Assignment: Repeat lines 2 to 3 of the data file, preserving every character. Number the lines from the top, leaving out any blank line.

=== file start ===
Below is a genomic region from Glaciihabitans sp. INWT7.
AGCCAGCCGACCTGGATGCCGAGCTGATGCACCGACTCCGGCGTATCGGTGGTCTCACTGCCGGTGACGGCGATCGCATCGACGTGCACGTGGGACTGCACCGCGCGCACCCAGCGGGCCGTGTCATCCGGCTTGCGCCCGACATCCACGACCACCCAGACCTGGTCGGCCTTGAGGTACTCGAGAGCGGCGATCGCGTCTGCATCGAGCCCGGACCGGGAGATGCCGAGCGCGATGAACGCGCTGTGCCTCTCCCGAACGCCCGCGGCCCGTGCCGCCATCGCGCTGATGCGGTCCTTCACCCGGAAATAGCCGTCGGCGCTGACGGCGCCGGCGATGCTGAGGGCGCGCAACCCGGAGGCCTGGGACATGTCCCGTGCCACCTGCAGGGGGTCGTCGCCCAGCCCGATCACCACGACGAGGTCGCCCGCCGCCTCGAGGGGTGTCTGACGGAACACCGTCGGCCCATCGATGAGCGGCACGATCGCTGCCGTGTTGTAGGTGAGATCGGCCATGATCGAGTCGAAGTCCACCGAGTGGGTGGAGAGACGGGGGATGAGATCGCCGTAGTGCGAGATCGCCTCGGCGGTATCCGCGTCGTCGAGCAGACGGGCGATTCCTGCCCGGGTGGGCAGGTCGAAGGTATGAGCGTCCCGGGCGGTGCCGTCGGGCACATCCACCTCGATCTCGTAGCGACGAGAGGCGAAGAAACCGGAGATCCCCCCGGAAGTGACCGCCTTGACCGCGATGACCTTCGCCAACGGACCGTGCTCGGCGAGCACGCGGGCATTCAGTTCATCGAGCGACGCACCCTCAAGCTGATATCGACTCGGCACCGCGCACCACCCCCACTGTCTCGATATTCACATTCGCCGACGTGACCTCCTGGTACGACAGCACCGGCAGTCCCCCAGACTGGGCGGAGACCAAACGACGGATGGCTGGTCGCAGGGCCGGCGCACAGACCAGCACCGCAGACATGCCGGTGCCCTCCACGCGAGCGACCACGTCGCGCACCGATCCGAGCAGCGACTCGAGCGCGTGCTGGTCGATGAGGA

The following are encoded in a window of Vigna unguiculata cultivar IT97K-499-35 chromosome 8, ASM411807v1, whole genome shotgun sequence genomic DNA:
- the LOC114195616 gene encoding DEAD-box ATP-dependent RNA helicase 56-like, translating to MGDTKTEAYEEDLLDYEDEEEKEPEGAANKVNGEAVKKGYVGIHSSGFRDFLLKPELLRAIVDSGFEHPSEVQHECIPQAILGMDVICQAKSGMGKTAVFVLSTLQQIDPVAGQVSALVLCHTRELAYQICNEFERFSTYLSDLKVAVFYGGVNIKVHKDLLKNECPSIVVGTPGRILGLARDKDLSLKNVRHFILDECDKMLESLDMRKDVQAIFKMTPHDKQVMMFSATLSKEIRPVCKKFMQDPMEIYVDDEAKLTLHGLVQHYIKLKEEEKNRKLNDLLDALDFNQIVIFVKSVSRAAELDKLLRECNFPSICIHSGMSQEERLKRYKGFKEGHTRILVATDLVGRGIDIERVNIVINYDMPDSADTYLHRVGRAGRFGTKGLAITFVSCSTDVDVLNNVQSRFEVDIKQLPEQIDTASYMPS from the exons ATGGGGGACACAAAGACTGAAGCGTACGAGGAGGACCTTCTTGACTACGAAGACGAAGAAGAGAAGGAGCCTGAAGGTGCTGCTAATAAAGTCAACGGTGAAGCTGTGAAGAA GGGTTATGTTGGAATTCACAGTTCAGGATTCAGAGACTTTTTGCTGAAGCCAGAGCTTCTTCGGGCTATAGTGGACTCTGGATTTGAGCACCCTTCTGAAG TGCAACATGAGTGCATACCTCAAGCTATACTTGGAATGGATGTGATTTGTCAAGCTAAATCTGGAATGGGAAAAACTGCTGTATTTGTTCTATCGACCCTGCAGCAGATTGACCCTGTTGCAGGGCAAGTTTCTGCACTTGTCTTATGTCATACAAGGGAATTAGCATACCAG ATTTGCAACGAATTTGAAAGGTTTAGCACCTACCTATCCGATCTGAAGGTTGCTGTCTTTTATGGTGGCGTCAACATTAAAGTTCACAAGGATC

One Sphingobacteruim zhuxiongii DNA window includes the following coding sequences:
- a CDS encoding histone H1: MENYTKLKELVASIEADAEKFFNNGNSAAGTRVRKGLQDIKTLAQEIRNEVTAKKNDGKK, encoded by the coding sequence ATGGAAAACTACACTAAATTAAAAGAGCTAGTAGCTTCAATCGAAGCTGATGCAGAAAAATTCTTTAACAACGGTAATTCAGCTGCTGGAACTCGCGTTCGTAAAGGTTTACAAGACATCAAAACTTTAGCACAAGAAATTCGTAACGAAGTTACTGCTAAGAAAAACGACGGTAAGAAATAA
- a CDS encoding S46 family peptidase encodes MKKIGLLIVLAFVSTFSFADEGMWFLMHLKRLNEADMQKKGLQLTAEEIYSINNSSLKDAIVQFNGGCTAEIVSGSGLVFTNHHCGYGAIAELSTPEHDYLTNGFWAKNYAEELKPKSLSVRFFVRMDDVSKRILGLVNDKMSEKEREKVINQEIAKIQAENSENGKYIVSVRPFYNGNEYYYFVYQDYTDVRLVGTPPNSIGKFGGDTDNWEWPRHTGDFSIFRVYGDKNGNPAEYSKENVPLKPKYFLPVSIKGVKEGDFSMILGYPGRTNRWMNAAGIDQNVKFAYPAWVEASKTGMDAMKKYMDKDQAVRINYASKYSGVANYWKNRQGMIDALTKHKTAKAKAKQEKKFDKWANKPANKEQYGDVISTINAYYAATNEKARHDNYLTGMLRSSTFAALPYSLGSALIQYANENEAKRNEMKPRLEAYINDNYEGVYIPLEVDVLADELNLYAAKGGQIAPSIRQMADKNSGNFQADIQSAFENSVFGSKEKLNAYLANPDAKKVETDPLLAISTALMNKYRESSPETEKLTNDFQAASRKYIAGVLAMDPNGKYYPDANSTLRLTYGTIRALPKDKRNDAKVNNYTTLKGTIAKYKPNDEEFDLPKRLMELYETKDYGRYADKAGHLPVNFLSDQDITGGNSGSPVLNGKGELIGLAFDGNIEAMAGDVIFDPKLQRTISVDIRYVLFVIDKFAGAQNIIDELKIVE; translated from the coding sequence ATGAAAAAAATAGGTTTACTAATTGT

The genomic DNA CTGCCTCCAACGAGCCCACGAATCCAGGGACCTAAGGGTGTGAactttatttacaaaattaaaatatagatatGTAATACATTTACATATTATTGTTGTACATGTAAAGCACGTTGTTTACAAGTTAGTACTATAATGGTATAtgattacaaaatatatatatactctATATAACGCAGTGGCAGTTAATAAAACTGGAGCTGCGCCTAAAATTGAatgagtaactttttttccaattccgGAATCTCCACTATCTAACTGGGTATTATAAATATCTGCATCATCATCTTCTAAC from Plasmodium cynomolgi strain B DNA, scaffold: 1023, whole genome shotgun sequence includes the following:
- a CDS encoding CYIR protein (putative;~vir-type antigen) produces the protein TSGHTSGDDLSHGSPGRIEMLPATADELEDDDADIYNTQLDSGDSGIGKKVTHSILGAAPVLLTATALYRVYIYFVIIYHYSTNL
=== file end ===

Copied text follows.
AGCCAGCCGACCTGGATGCCGAGCTGATGCACCGACTCCGGCGTATCGGTGGTCTCACTGCCGGTGACGGCGATCGCATCGACGTGCACGTGGGACTGCACCGCGCGCACCCAGCGGGCCGTGTCATCCGGCTTGCGCCCGACATCCACGACCACCCAGACCTGGTCGGCCTTGAGGTACTCGAGAGCGGCGATCGCGTCTGCATCGAGCCCGGACCGGGAGATGCCGAGCGCGATGAACGCGCTGTGCCTCTCCCGAACGCCCGCGGCCCGTGCCGCCATCGCGCTGATGCGGTCCTTCACCCGGAAATAGCCGTCGGCGCTGACGGCGCCGGCGATGCTGAGGGCGCGCAACCCGGAGGCCTGGGACATGTCCCGTGCCACCTGCAGGGGGTCGTCGCCCAGCCCGATCACCACGACGAGGTCGCCCGCCGCCTCGAGGGGTGTCTGACGGAACACCGTCGGCCCATCGATGAGCGGCACGATCGCTGCCGTGTTGTAGGTGAGATCGGCCATGATCGAGTCGAAGTCCACCGAGTGGGTGGAGAGACGGGGGATGAGATCGCCGTAGTGCGAGATCGCCTCGGCGGTATCCGCGTCGTCGAGCAGACGGGCGATTCCTGCCCGGGTGGGCAGGTCGAAGGTATGAGCGTCCCGGGCGGTGCCGTCGGGCACATCCACCTCGATCTCGTAGCGACGAGAGGCGAAGAAACCGGAGATCCCCCCGGAAGTGACCGCCTTGACCGCGATGACCTTCGCCAACGGACCGTGCTCGGCGAGCACGCGGGCATTCAGTTCATCGAGCGACGCACCCTCAAGCTGATATCGACTCGGCACCGCGCACCACCCCCACTGTCTCGATATTCACATTCGCCGACGTGACCTCCTGGTACGACAGCACCGGCAGTCCCCCAGACTGGGCGGAGACCAAACGACGGATGGCTGGTCGCAGGGCCGGCGCACAGACCAGCACCGCAGACATGCCGGTGCCCTCCACGCGAGCGACCACGTCGCGCACCGATCCGAGCAGCGACTCGAGCGCGTGCTGGTCGATGAGGA

The following are encoded in a window of Vigna unguiculata cultivar IT97K-499-35 chromosome 8, ASM411807v1, whole genome shotgun sequence genomic DNA: